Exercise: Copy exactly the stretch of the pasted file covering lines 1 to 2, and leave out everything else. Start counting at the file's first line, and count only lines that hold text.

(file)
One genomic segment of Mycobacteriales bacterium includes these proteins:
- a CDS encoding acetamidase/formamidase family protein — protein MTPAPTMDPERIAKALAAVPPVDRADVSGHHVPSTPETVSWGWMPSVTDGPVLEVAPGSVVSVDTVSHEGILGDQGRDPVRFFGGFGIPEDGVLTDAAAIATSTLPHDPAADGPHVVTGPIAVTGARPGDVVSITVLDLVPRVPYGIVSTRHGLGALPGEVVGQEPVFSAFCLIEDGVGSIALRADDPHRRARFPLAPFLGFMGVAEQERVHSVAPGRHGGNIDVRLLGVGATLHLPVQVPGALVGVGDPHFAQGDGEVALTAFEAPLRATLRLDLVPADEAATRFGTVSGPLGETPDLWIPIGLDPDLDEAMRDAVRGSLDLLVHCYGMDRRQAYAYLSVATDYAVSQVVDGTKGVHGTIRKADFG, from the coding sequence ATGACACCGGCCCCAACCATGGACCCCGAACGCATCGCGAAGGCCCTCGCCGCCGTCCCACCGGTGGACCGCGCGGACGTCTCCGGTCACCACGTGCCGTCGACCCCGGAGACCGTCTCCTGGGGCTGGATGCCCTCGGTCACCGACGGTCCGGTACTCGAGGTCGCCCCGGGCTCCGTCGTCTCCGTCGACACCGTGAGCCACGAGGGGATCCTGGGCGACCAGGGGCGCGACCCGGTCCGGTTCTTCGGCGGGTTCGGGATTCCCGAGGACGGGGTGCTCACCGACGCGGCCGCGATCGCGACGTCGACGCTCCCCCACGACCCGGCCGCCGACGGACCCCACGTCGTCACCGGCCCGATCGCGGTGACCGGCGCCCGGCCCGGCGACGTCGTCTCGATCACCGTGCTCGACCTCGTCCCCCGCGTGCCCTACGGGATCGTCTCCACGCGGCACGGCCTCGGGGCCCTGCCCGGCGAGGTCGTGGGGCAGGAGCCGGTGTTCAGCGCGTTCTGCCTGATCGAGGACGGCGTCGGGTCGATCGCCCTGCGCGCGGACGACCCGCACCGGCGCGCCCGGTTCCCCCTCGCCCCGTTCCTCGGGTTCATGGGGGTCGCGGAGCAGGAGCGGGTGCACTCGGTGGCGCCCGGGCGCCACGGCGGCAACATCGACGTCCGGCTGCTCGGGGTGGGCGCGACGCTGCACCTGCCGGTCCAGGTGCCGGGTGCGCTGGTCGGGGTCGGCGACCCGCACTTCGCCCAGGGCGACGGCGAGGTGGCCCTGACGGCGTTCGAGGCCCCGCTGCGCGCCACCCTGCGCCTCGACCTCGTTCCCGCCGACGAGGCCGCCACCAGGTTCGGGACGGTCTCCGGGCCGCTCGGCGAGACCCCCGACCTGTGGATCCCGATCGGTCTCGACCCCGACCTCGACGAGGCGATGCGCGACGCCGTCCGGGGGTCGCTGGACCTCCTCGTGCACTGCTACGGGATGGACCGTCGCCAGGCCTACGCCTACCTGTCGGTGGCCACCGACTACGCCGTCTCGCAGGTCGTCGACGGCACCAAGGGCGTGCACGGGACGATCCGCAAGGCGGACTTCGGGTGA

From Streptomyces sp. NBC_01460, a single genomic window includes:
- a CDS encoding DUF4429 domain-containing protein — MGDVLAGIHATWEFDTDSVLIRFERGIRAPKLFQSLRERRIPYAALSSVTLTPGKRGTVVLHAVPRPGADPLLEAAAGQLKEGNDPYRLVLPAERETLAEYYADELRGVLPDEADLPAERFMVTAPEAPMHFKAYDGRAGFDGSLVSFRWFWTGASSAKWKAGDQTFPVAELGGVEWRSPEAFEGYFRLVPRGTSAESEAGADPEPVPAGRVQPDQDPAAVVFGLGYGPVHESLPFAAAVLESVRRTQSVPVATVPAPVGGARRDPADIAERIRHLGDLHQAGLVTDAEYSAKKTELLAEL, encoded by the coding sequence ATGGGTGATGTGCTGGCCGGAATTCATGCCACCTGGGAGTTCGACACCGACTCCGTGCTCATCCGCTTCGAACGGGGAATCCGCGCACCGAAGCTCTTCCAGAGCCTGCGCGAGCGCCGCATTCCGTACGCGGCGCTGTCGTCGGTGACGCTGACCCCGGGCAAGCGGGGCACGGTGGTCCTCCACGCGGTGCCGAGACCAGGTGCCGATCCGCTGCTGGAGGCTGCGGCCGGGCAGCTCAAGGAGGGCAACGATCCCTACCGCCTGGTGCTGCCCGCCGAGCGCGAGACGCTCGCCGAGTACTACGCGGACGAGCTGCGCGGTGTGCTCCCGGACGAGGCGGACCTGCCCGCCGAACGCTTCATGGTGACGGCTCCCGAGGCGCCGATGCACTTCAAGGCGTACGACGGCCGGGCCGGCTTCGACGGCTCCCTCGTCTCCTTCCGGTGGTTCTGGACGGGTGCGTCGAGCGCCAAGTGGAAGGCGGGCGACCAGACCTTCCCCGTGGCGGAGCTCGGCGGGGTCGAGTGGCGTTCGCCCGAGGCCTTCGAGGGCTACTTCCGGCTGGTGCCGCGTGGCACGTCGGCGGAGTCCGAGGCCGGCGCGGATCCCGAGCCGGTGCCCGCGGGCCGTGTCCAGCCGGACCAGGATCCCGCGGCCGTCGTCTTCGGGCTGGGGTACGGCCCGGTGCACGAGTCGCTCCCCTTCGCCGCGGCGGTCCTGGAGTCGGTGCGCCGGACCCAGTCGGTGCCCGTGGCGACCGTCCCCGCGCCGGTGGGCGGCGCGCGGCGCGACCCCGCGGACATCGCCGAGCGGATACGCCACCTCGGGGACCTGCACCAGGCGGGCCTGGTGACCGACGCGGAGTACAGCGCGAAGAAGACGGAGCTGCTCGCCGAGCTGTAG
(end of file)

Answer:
One genomic segment of Mycobacteriales bacterium includes these proteins:
- a CDS encoding acetamidase/formamidase family protein — protein MTPAPTMDPERIAKALAAVPPVDRADVSGHHVPSTPETVSWGWMPSVTDGPVLEVAPGSVVSVDTVSHEGILGDQGRDPVRFFGGFGIPEDGVLTDAAAIATSTLPHDPAADGPHVVTGPIAVTGARPGDVVSITVLDLVPRVPYGIVSTRHGLGALPGEVVGQEPVFSAFCLIEDGVGSIALRADDPHRRARFPLAPFLGFMGVAEQERVHSVAPGRHGGNIDVRLLGVGATLHLPVQVPGALVGVGDPHFAQGDGEVALTAFEAPLRATLRLDLVPADEAATRFGTVSGPLGETPDLWIPIGLDPDLDEAMRDAVRGSLDLLVHCYGMDRRQAYAYLSVATDYAVSQVVDGTKGVHGTIRKADFG, from the coding sequence ATGACACCGGCCCCAACCATGGACCCCGAACGCATCGCGAAGGCCCTCGCCGCCGTCCCACCGGTGGACCGCGCGGACGTCTCCGGTCACCACGTGCCGTCGACCCCGGAGACCGTCTCCTGGGGCTGGATGCCCTCGGTCACCGACGGTCCGGTACTCGAGGTCGCCCCGGGCTCCGTCGTCTCCGTCGACACCGTGAGCCACGAGGGGATCCTGGGCGACCAGGGGCGCGACCCGGTCCGGTTCTTCGGCGGGTTCGGGATTCCCGAGGACGGGGTGCTCACCGACGCGGCCGCGATCGCGACGTCGACGCTCCCCCACGACCCGGCCGCCGACGGACCCCACGTCGTCACCGGCCCGATCGCGGTGACCGGCGCCCGGCCCGGCGACGTCGTCTCGATCACCGTGCTCGACCTCGTCCCCCGCGTGCCCTACGGGATCGTCTCCACGCGGCACGGCCTCGGGGCCCTGCCCGGCGAGGTCGTGGGGCAGGAGCCGGTGTTCAGCGCGTTCTGCCTGATCGAGGACGGCGTCGGGTCGATCGCCCTGCGCGCGGACGACCCGCACCGGCGCGCCCGGTTCCCCCTCGCCCCGTTCCTCGGGTTCATGGGGGTCGCGGAGCAGGAGCGGGTGCACTCGGTGGCGCCCGGGCGCCACGGCGGCAACATCGACGTCCGGCTGCTCGGGGTGGGCGCGACGCTGCACCTGCCGGTCCAGGTGCCGGGTGCGCTGGTCGGGGTCGGCGACCCGCACTTCGCCCAGGGCGACGGCGAGGTGGCCCTGACGGCGTTCGAGGCCCCGCTGCGCGCCACCCTGCGCCTCGACCTCGTTCCCGCCGACGAGGCCGCCACCAGGTTCGGGACGGTCTCCGGGCCGCTCGGCGAGACCCCCGACCTGTGGATCCCGATCGGTCTCGACCCCGACCTCGACGAGGCGATGCGCGACGCCGTCCGGGGGTCGCTGGACCTCCTCGTGCACTGCTACGGGATGGACCGTCGCCAGGCCTACGCCTACCTGTCGGTGGCCACCGACTACGCCGTCTCGCAGGTCGTCGACGGCACCAAGGGCGTGCACGGGACGATCCGCAAGGCGGACTTCGGGTGA